In my last post, I was perhaps a bit over-the-top about why I see manufacturing, and the 3D technologies behind its growth, as a big opportunity. We spent the better part of a day at Oak Ridge National Labs (ORNL) and one thing stood out for me from a conversation with our host, Brian Post, who is a Post-Doctoral Research Fellow in the Manufacturing Systems Research Group:
ORNL asked: If we reinvigorate manufacturing, where is the workforce?
But they did not just ask the question, they answered it. They created a training program for veterans. Why vets? In their mind, and in the mind of most of this nation, veterans are:
- Understand procedures
- Work hard
- Hands-on problem solvers
- Work well in teams
They asked the question because they know we have a fundamental problem and an opportunity with 10,000 active duty military members returning to civilian life EACH month. With hundreds of thousands of open manufacturing jobs, there is a need for training. Thus, they created the Veterans Training Program in Advanced Manufacturing.
- Six week program with classroom and laboratory training
- Core competencies: introduction to materials, design for advanced manufacturing, printers and fabrication, titanium and ABS Plastics, and carbon fiber
- Pilot launch: 120 inquiries, 73 applications, 25 internships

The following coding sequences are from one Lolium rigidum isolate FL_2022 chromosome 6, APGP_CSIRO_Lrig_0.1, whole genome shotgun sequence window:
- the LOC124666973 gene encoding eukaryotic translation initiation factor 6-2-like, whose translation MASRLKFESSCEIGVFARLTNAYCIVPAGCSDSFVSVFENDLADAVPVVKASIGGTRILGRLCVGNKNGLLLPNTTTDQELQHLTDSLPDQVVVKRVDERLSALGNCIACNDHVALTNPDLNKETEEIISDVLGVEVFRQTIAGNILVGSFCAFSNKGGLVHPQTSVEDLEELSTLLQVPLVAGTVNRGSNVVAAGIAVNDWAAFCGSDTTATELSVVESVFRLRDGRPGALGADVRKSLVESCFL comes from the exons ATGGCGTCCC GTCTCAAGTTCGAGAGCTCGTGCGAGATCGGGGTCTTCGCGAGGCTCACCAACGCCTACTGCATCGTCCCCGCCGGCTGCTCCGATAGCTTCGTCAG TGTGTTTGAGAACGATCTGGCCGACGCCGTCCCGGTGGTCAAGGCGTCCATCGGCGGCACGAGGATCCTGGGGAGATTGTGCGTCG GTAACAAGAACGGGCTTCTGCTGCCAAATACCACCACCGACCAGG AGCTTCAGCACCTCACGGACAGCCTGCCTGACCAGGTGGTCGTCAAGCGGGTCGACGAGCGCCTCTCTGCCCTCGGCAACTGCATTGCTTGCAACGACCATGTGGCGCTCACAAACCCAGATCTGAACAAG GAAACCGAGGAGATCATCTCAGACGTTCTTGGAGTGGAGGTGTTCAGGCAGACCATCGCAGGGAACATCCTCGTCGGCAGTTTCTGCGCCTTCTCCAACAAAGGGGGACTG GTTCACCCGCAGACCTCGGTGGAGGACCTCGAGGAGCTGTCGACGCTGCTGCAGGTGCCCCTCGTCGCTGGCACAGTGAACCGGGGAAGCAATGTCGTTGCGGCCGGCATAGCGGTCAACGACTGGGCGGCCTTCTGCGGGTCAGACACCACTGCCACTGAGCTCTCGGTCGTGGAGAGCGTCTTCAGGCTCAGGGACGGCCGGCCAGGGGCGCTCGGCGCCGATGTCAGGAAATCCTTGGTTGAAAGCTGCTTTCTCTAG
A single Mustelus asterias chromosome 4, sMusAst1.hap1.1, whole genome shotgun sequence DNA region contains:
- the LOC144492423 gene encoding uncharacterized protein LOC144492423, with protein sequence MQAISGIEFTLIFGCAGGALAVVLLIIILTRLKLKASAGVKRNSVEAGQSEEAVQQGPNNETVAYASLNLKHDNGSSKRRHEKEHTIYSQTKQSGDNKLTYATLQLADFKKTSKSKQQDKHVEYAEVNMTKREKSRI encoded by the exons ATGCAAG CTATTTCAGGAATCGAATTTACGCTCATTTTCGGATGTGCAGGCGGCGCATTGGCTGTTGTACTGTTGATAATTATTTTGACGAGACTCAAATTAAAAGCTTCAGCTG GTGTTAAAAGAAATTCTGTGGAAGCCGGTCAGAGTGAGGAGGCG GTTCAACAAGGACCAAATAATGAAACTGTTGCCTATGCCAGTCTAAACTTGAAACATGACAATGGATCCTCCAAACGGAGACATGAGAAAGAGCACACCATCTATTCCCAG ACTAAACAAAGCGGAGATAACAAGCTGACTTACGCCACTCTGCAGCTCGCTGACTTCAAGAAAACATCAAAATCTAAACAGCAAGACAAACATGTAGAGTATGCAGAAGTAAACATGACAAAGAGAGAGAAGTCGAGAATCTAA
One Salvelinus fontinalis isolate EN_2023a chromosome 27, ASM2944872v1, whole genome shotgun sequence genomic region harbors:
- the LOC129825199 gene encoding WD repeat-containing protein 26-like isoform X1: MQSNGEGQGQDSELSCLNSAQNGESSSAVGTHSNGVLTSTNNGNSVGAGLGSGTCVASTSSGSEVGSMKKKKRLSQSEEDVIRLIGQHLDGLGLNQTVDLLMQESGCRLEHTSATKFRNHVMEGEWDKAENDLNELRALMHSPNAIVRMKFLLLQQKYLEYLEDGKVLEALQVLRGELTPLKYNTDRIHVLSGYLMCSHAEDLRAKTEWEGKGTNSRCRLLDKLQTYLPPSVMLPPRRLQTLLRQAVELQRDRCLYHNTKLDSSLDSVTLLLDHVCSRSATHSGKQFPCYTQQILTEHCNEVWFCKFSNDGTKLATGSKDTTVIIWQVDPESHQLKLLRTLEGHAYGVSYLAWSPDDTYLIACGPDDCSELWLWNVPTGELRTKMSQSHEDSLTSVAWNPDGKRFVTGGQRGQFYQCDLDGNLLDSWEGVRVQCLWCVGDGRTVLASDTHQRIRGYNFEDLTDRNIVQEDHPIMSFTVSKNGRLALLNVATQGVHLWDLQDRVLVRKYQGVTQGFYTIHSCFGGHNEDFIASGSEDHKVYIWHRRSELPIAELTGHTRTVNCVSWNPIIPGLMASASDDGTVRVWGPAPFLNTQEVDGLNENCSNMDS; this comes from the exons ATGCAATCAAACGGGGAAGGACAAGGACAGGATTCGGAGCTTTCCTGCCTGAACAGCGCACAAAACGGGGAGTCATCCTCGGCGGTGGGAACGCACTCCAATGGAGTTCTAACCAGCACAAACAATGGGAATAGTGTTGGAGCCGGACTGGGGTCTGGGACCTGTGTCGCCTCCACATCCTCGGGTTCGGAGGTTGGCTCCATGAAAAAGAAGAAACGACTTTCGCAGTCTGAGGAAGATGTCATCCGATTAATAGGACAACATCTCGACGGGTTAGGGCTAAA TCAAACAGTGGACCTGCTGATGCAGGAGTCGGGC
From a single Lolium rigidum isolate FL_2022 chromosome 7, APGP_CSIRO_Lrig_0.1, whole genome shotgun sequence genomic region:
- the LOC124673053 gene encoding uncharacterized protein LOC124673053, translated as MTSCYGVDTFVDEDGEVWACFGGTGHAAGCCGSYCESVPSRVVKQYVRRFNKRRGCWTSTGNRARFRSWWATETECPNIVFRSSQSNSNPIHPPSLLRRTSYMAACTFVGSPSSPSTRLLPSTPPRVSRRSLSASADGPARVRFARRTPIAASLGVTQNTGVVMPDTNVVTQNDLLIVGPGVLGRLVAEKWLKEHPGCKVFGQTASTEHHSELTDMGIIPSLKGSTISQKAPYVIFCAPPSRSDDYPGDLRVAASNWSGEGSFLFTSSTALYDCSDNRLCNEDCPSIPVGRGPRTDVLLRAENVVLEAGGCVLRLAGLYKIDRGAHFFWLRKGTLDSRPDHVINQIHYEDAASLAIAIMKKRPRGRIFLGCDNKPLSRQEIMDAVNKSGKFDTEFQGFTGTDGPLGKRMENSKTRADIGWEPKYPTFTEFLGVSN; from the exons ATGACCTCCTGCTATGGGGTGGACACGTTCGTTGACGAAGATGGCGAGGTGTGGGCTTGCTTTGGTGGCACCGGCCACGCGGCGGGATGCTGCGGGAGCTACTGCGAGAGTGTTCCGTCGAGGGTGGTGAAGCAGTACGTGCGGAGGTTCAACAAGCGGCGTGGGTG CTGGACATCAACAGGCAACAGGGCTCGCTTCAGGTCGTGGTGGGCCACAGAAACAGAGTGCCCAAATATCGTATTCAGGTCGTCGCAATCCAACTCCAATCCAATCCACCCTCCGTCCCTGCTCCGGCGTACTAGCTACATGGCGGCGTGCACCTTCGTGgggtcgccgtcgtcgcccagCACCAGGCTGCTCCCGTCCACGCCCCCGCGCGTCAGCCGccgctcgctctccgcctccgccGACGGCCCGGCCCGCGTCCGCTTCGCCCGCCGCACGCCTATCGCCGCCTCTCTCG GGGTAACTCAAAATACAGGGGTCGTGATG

- 15 Army, Navy, or Marine veterans, 3 active duty personnel, 2 reservists, 3 FIRST Robotics students, and 2 undergraduate engineering students
You want to know the sweet part? It was hugely successful: 18 job offers extended from 5 companies.
You want to get bullish on manufacturing and the 3D tech that will underpin its growth? Read this profile on 26-year-old wounded veteran Joseph Grabianowski who completed the program to train for a new career in 3D printing. Read the full article linked to his name, but here is just a bit from the article:
Grabianowski stepped on an IED while deployed with his Army unit in Kandahar Province, Afghanistan, in May 2012. Damage from the blast required a rare, radical amputation of his lower body. He had long dreamed of being a U.S. Marshal but knew his path would now lead in a new direction. In a December 2013 interview with USA Today, Grabianowski said, “I still love my country…even though I can’t go be a Marshal now, I can still go do something that would be a good service to my country.”
Bullish on 3D? Just a bit.
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